Whether you sell in supermarkets, farmers markets or online, your product label has to work hard as a sales tool. A good label stands out from the competition and quickly conveys what is uniquely wonderful about what you sell. Along with this, it must comply with regulations and meet other specifications.
Here’s how to think about designing a label — and get started on a definitive look for your product. Follow these steps to manage the process.
Step 1: Know the Rules
Government regulations stipulate the dos and don’ts of many labels. Non-compliance will send you back to the design drawing board, so investigate what rules apply to your label before you start the creative process.
The National Institute of Standards and Technology (NIST), within the Department of Commerce, details labeling requirements for all products sold in the United States. As you might imagine, the guidelines for food and cosmetics are different from what’s required for mattresses or garden care products.
Familiarize yourself with these specifications before you put any creative energy into a design. Also share this information with your designer.
Step 2: Think About Customer Priorities
Part of building a business is learning the ins and outs of what makes your customers tick. Apply what you know about your target market or customers to create a product design that will appeal.
For example, parents purchasing child-care products look for information on a label that touts safety information, whereas buyers of craft liquor will be attracted to a cool design that communicates the care and attention involved in creating your product. If children are your market, lean on images and bright colors in place of lots of text.
Also, make your label quickly readable. Consider using large fonts and skim-able messaging since you may only have a moment to grab someone’s attention.
Step 3: Choose Images
Since our brains process images more quickly than words, using recognizable visual cues on your product label can help easily convey a lot of information. For example, there’s a reason that scented products usually carry images of the fruits or flowers they incorporate — it works. Brainstorm a key image that can quickly convey what is appealing about your product.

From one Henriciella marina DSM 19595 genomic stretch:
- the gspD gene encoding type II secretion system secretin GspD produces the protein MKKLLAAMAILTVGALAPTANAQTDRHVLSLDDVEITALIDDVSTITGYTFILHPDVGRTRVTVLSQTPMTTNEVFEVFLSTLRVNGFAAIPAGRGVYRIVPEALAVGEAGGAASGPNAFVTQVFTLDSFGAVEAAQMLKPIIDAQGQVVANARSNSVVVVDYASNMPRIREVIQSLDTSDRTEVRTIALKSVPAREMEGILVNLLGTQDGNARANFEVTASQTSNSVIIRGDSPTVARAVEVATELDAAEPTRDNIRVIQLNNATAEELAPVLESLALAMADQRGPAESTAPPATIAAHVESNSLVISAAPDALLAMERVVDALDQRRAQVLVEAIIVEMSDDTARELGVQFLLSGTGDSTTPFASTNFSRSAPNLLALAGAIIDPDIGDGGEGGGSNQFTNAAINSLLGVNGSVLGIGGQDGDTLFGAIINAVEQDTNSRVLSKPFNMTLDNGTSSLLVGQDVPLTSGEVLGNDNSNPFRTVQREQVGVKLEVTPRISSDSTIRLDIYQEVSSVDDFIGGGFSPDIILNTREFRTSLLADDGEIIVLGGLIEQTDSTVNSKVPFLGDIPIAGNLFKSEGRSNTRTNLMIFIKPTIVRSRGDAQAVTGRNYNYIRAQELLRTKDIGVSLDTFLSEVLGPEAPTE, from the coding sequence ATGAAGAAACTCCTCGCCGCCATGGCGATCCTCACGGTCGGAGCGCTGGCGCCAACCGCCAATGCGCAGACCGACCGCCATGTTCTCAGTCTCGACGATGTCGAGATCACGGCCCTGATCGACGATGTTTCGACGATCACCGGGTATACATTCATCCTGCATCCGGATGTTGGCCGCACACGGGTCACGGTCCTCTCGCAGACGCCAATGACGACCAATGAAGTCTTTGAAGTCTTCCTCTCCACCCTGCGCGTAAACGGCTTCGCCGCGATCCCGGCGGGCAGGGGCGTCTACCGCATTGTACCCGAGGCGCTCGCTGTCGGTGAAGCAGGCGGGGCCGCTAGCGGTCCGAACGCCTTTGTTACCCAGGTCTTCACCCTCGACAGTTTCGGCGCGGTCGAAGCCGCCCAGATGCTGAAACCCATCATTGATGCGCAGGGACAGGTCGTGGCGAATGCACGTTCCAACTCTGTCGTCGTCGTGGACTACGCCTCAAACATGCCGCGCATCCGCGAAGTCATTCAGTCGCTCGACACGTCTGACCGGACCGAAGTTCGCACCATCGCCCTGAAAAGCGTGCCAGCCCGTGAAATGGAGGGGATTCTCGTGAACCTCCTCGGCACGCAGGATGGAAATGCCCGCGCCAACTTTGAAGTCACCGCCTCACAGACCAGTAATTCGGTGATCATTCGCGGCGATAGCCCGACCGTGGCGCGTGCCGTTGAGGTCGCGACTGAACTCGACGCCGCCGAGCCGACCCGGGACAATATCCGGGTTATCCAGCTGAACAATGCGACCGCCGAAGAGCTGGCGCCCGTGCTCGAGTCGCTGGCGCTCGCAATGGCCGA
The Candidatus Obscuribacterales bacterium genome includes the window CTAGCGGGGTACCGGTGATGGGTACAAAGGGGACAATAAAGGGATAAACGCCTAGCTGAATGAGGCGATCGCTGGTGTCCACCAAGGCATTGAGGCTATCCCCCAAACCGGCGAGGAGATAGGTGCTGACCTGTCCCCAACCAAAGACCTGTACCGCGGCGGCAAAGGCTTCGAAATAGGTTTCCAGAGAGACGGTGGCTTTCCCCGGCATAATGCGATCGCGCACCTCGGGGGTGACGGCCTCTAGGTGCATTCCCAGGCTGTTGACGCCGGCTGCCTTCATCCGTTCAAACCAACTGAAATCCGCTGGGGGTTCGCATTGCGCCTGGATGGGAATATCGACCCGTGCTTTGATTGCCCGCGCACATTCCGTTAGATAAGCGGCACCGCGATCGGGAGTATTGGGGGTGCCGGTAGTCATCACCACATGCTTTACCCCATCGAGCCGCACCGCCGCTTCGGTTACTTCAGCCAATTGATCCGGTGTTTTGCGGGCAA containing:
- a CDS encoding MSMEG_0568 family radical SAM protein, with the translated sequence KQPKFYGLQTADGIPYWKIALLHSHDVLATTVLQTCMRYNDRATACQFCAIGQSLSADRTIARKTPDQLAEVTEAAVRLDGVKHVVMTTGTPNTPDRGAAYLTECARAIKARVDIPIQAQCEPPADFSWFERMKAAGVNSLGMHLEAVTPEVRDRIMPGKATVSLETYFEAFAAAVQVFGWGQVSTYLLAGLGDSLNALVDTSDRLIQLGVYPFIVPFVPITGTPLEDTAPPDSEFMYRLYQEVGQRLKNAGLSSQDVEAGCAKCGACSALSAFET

If you have a business logo, include it on the label. Designing your product label to harmonize with your logo and other visual branding elements, such as fonts and colors, will create a label that avoids looking cluttered.
Also, consider the shape of your product during the label design phase. It’s easy to create a fantastic label, only to put it on a jar or bottle and find out that only a portion of what you want to show is visible once your product is on the shelf.
Step 4: Draft a Design
Once you have an idea of the elements you want to include in your product label, it’s time to start the actual process. You can take the lead as a first step, or find someone else to build out some options for your review. If you outsource the design, be sure to give your resource all the customer and other insight you have, so they can create usable options.
Plenty of outside help is available. Ask peers for referrals to freelance graphic designers who have label experience. Many print shops include design services as part of their offerings, and can provide guidance for the entire design and print process.
To make your product pop on the shelf, use a different color or palette than your competition. “Spot color" printing, which uses black and up to three other colors, is an affordable way to jazz up your label. You can also get attention with metallic or iridescent product labels.
Go bold with shapes if industry regulations allow for it. Most labels are rectangles or ovals, so consider another shape — for example, stars or triangles — if it aligns with what your product stands for and what you are trying to say.
Step 5: Research the Label Landscape
Once you have a rough draft of a design, assess it against competitors’ labels and make any required modifications to ensure it stands out. Small differentiating details can dramatically strengthen your label’s selling power.
Don’t be afraid to be original — it could be what prompts a customer to reach for your product over a competitor’s. For example, if 90 percent of your competitors use spare, minimalist product labels, a maximalist approach like Dr. Bronner’s might be the best direction. While this is an extreme example that might not work for many businesses, it is important to understand the visual context for any label you are creating.
Plan on plenty of post-design creation time to share your labels with your target customer and others in your market. This “road testing” effort will pay off, since it can help you make tweaks that can result in a much more successful label.